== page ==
batman said...

Given this landscape of northern Eurasia - as of 21-17.000 years ago, 15-14.000 AND 13-12.000 years ago - where would you expect any human being to survive the last 10.000 years of the paleolithic?

http://www.thecid.com/iceage.png

Given the world map of LGM - where else could other populations of refugees have (possibilly) been living?

https://upload.wikimedia.org/wikipedia/commons/thumb/4/4d/Mapa_veg_ultim_glac.png/640px-Mapa_veg_ultim_glac.png

batman said...

Since the production of these maps a number of geological and paleo-biological results have revealed that the western shores of Scanianvia were ice-free during the late Weichselian. Consequently we have to correct the old maps, still present in all to many standard books describing ice-time.

Revison of the Greenland chronometry:
http://www.redorbit.com/news/science/1112646654/greenland-ice-not-a-reliable-model-for-younger-dryas-period/

A Gulfstream across the North Sea throughout ice-time:
http://geology.geoscienceworld.org/content/42/8/663.full?ijkey=h3AuZZV5q9nwk&keytype=ref&siteid=gsgeology

Various ice-time-refugias in Fenno-Scandia (Swedish forum, links in english):
http://www.arkeologiforum.se/forum/index.php/topic,2993.msg78859.html#msg78859

Grey said...

@batman

it's always struck me that if eskimo can live on ice sheets and get food from the ocean then why couldn't people on the Atlantic edge of Europe.

this population you are talking about living in an ice-free zone, would they fit the current model as WHG, SHG, EHG?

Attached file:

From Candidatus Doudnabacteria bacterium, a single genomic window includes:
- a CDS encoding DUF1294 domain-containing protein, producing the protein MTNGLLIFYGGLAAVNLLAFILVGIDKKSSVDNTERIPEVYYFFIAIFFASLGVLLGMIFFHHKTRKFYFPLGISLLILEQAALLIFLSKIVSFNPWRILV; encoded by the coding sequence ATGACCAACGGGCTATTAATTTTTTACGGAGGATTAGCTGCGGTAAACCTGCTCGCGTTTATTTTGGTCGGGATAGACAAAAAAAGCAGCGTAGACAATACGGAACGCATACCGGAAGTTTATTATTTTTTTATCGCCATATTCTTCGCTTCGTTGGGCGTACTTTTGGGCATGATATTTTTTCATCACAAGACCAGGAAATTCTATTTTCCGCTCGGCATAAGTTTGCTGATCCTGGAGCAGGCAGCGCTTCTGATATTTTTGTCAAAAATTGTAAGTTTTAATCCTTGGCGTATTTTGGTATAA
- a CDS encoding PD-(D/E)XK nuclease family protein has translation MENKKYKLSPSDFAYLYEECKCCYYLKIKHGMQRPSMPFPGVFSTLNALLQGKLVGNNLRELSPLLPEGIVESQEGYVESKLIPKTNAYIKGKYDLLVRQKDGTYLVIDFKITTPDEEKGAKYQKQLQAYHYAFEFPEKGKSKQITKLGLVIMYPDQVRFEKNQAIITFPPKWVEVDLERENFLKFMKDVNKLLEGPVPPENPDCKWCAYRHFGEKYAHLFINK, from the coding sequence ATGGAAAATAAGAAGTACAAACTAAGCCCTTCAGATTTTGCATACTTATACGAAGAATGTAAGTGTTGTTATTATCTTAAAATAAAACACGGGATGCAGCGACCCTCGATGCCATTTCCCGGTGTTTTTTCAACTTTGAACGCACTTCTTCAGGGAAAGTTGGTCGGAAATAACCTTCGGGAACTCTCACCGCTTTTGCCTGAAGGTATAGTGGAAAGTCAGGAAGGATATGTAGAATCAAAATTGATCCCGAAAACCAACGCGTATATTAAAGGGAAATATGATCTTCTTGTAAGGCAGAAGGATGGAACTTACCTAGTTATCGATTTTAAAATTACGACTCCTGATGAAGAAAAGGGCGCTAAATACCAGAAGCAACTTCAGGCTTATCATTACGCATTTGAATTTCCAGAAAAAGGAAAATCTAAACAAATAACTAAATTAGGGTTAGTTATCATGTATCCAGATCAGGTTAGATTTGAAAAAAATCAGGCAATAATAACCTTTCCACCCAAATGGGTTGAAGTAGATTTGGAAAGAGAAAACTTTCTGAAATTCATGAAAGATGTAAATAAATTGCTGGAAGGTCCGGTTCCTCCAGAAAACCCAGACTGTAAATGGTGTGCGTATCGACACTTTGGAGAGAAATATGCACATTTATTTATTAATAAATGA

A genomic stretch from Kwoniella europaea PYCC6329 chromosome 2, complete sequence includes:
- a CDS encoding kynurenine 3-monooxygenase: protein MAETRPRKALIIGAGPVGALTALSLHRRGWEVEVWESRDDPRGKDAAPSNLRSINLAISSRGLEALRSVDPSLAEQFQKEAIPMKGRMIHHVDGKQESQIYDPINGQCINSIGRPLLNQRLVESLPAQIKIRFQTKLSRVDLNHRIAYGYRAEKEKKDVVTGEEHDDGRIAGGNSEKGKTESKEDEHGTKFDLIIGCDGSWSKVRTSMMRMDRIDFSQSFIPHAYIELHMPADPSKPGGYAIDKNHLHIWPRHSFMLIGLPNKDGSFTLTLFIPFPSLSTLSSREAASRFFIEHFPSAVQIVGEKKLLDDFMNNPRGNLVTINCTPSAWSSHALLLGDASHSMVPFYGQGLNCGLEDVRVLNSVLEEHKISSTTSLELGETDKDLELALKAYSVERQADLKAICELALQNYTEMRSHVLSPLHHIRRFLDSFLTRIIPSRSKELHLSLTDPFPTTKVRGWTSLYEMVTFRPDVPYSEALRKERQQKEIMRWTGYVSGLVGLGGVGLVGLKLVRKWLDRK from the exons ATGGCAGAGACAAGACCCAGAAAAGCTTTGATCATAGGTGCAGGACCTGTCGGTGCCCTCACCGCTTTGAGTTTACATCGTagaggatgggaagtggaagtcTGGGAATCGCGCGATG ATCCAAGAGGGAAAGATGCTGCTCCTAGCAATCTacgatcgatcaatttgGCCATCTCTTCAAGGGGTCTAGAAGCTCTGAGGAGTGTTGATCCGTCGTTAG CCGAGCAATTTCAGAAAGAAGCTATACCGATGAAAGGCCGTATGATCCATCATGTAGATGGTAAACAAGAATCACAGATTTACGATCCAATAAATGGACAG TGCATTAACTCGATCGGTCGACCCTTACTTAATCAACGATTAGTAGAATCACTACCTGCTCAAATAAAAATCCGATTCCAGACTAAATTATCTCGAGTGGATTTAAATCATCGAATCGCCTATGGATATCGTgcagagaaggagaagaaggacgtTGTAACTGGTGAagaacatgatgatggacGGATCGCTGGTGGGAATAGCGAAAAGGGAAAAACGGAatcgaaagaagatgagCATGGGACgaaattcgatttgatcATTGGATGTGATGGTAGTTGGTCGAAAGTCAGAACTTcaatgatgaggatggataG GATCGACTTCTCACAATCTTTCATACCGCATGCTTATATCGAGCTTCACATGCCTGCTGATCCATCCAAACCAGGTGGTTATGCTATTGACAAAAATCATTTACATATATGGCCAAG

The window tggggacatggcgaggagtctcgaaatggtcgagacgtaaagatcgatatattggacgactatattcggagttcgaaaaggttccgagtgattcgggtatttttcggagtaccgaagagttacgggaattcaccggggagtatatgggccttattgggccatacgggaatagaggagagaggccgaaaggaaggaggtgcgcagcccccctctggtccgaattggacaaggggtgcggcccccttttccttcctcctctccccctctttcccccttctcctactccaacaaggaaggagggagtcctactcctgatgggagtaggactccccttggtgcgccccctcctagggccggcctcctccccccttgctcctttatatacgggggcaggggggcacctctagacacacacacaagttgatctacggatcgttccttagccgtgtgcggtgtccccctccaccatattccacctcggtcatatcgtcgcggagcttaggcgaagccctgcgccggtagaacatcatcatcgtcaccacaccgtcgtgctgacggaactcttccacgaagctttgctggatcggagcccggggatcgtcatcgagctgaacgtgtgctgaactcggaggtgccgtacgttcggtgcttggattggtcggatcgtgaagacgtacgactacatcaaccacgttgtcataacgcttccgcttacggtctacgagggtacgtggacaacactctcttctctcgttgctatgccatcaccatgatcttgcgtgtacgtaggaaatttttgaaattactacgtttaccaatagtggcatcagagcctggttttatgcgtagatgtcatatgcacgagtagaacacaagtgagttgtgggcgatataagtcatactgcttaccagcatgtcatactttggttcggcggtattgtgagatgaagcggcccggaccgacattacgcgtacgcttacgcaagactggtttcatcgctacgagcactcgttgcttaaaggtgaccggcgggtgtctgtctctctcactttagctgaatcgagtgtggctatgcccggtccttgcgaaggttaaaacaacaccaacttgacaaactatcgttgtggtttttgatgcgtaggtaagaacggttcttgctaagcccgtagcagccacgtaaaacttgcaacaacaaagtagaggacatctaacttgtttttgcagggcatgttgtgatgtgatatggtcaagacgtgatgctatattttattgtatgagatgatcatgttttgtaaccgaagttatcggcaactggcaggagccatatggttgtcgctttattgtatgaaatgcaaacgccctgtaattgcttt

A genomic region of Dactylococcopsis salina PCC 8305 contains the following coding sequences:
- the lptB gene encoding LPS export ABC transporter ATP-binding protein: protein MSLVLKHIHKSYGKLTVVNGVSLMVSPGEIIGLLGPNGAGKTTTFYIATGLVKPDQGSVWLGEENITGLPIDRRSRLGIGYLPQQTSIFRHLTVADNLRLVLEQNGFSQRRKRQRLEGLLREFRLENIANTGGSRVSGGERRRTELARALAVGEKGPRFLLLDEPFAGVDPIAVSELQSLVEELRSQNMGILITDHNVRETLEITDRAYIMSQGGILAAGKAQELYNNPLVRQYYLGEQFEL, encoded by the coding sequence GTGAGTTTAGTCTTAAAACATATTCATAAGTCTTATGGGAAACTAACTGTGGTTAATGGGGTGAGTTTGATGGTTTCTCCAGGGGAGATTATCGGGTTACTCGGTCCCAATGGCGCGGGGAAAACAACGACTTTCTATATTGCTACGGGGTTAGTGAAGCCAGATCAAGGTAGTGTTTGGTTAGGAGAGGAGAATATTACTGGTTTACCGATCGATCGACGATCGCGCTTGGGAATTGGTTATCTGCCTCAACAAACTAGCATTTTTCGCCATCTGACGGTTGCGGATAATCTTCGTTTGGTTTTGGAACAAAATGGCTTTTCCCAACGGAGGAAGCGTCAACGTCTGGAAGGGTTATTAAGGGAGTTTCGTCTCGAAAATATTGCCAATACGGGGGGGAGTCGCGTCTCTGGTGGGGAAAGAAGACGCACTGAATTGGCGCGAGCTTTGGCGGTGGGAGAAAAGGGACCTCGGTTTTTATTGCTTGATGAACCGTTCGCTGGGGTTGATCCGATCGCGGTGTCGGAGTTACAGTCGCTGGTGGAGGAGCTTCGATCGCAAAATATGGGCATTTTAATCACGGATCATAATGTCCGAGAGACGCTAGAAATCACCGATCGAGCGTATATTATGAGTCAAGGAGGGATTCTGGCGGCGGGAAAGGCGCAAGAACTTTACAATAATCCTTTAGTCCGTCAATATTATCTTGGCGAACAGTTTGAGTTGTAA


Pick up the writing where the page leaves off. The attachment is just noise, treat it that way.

Simon_W said...

Iain Mathieson: "it seems plausible to me that the [European LP] allele first appeared in Central Europe, was spread around Europe by the LBK"

and

"We didn’t find any evidence for LP in early farming populations like the LBK"

huh?

Karl_K said...

@Davidski and @Chris Davies

"So it's possible that the European-specific LP allele spread from Neolithic Anatolia to Europe and Africa with V88, and then from Europe to the steppe, and finally to India with R1a-Z93."

Exactly. The big circle.

This explains a lot, but of course the details should be very interesing. North Africa is always getting neglected. It is basically another harder to get to part of Europe.

Chris Davies said...

@ karl_k - the least-derived haplotype containing 13910*T is in Sudanese Fulani. However the least derived haplotype containing both 13910*T and 22018*A in linkage disequilibrium (the European LP haplotype) turns up in Iranians (with Levantine, Maghreb, and NW Euro populations not far behind). So my take on it is that 13910*T appears in Africa initially, then there is migration into west Asia where the European haplotype emerges, before migrating to Europe and undergoing selection (and also partially back-migrating into Africa). Or additionally some migration from north Africa directly into Iberia.

Grey said...

@Simon_W

"huh"

Quite.

the old theory - which was reasonable enough before the data came in - was the farmers brought LP with them and the frequency increased gradually in a cline going from SE to NW.

that theory was killed by the data.

it seems people are going through the process of mourning the old theory - which seems to be a general thing.

eventually they're going to have to give in - wherever LP started the frequency *clearly* went through the roof in north and west Europe - so reason?

probably just calories (like Arabia and Sahel) or it would have spread more dramatically into southern Europe.


batman said...

@ Davidski

"So it's possible that the European-specific LP allele spread from Neolithic Anatolia to Europe and Africa with V88, and then from Europe to the steppe, and finally to India with R1a-Z93."

So how do this co-relate to the known distribution of the (european) LP allele - as in the linked mapped above?

How does the LP do in Anatolia versus the SW Baltics?
In which of these areas do we find the oldest known cows and horses in burials?